That workforce shortage disproportionately affects women, as shown by a roughly 20 percentage-point gap between mothers out of the workforce (27%) and fathers (7%), according to a new MTF study.
Still, the most direct benefit of more early education will flow to schools, as research shows that attending preschool improves learning outcomes — and even attendance — later on. Currently, the schools of Massachusetts see 60% of fourth graders not fully meeting state expectations in English; 62% of eighth graders miss the mark in math.
In New Bedford, even more students are behind.
O’Leary has described a “drop off” in third grade reading scores in New Bedford this year, but says that recent investments into early education are an antidote: “A consistent, higher dosage model of pre-K … is a recovery strategy for the pandemic,” he said while touring preschool classrooms recently.
Hansen-DiBello, of HEED, said that her group can help the district with wraparound services and family engagement, which can have tremendous benefits for families. These are strategies that New Bedford already employs for K-12 public schools, and it hopes to innovate these services for children a few years younger.
It’s also innovative to deliver these services through the public education system, the advocates say. A mix of private daycare services and public preschools currently make up the landscape of Commonwealth preschools. And out-of-pocket costs for private care is expensive — more expensive than the average cost of college or housing in Massachusetts, according to the Economic Policy Institute.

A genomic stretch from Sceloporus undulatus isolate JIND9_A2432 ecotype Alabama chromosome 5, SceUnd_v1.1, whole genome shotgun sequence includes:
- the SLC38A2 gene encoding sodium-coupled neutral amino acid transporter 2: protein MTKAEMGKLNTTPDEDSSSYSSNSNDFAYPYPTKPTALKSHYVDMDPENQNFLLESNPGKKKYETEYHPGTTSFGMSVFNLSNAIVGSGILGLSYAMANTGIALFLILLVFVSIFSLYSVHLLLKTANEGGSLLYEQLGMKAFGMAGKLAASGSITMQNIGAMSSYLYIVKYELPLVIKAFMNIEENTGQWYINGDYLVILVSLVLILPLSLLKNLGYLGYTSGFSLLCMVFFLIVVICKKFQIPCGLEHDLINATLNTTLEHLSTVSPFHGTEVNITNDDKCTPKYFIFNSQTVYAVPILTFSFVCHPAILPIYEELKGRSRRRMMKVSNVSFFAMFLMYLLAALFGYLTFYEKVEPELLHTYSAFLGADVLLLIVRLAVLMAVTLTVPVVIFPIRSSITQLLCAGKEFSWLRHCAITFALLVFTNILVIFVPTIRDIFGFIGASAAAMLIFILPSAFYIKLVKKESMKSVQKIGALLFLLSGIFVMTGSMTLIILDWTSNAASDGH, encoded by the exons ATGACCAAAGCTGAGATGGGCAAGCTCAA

Child care alone can cost almost 80% of a full-time minimum wage salary.
Beacon Hill has started to respond to rising costs, including with historic increases in this year’s budget for the Department of Early Education and Care. Notably, this includes fully funding C3 grants, which means the state is taking on the burden of expiring federal COVID dollars that threatened to close 1,800 child care facilities serving more than 50,000 kids, according to research from the Century Foundation.
This sort of commitment is a good sign, says Doug Howgate, president of the Massachusetts Taxpayers Foundation. Howgate also said that there's an opportunity to figure out how to best use existing K-12 infrastructure to deliver more preschool alongside private providers.
“Going forward, we have to consider a range of options to connect with the public school system,” he said. “There’s a huge array of providers already providing [private child care] to thousands of kids, and that’s a big part of our economy, so it's not as simple as scrapping this system and moving to another.”
New Bedford hopes that it can become one of the leaders of public early education, said O’Leary. Already this year the district has revamped its existing public preschools so that every site offers full-day enrollment.
The new announcements to partner with HEED and to acquire and run a centralized public preschool are the next steps toward statewide leadership, the advocates say.
“We think we can get the attention of Boston and the rest of the state,” Hansen DiBello said.